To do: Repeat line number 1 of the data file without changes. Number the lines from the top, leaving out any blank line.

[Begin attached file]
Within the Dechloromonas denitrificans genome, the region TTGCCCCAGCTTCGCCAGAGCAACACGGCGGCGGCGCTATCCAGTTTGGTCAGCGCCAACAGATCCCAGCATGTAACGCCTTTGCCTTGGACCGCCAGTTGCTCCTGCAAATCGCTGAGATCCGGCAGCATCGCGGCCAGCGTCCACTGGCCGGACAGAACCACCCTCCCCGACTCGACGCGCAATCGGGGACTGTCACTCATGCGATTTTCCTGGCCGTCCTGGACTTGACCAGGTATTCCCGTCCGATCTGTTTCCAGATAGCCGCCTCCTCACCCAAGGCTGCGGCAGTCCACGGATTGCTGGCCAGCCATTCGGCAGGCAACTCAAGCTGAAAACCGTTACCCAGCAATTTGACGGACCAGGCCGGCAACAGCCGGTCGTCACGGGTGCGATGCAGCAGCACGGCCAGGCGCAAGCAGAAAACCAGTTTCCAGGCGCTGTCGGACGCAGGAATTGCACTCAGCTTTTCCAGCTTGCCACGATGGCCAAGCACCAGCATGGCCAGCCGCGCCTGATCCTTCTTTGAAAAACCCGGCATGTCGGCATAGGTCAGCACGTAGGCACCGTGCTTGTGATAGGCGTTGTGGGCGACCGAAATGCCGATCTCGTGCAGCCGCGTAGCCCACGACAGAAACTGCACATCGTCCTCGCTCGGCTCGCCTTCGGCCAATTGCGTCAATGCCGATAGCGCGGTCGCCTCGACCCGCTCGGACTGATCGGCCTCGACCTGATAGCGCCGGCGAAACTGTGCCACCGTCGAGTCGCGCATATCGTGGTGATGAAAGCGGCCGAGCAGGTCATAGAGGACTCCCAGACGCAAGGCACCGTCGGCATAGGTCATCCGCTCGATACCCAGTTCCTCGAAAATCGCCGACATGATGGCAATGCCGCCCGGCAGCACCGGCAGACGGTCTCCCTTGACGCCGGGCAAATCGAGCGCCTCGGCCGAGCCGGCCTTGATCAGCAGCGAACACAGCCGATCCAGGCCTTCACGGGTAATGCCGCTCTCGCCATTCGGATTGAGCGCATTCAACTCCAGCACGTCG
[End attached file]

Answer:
Within the Dechloromonas denitrificans genome, the region TTGCCCCAGCTTCGCCAGAGCAACACGGCGGCGGCGCTATCCAGTTTGGTCAGCGCCAACAGATCCCAGCATGTAACGCCTTTGCCTTGGACCGCCAGTTGCTCCTGCAAATCGCTGAGATCCGGCAGCATCGCGGCCAGCGTCCACTGGCCGGACAGAACCACCCTCCCCGACTCGACGCGCAATCGGGGACTGTCACTCATGCGATTTTCCTGGCCGTCCTGGACTTGACCAGGTATTCCCGTCCGATCTGTTTCCAGATAGCCGCCTCCTCACCCAAGGCTGCGGCAGTCCACGGATTGCTGGCCAGCCATTCGGCAGGCAACTCAAGCTGAAAACCGTTACCCAGCAATTTGACGGACCAGGCCGGCAACAGCCGGTCGTCACGGGTGCGATGCAGCAGCACGGCCAGGCGCAAGCAGAAAACCAGTTTCCAGGCGCTGTCGGACGCAGGAATTGCACTCAGCTTTTCCAGCTTGCCACGATGGCCAAGCACCAGCATGGCCAGCCGCGCCTGATCCTTCTTTGAAAAACCCGGCATGTCGGCATAGGTCAGCACGTAGGCACCGTGCTTGTGATAGGCGTTGTGGGCGACCGAAATGCCGATCTCGTGCAGCCGCGTAGCCCACGACAGAAACTGCACATCGTCCTCGCTCGGCTCGCCTTCGGCCAATTGCGTCAATGCCGATAGCGCGGTCGCCTCGACCCGCTCGGACTGATCGGCCTCGACCTGATAGCGCCGGCGAAACTGTGCCACCGTCGAGTCGCGCATATCGTGGTGATGAAAGCGGCCGAGCAGGTCATAGAGGACTCCCAGACGCAAGGCACCGTCGGCATAGGTCATCCGCTCGATACCCAGTTCCTCGAAAATCGCCGACATGATGGCAATGCCGCCCGGCAGCACCGGCAGACGGTCTCCCTTGACGCCGGGCAAATCGAGCGCCTCGGCCGAGCCGGCCTTGATCAGCAGCGAACACAGCCGATCCAGGCCTTCACGGGTAATGCCGCTCTCGCCATTCGGATTGAGCGCATTCAACTCCAGCACGTCG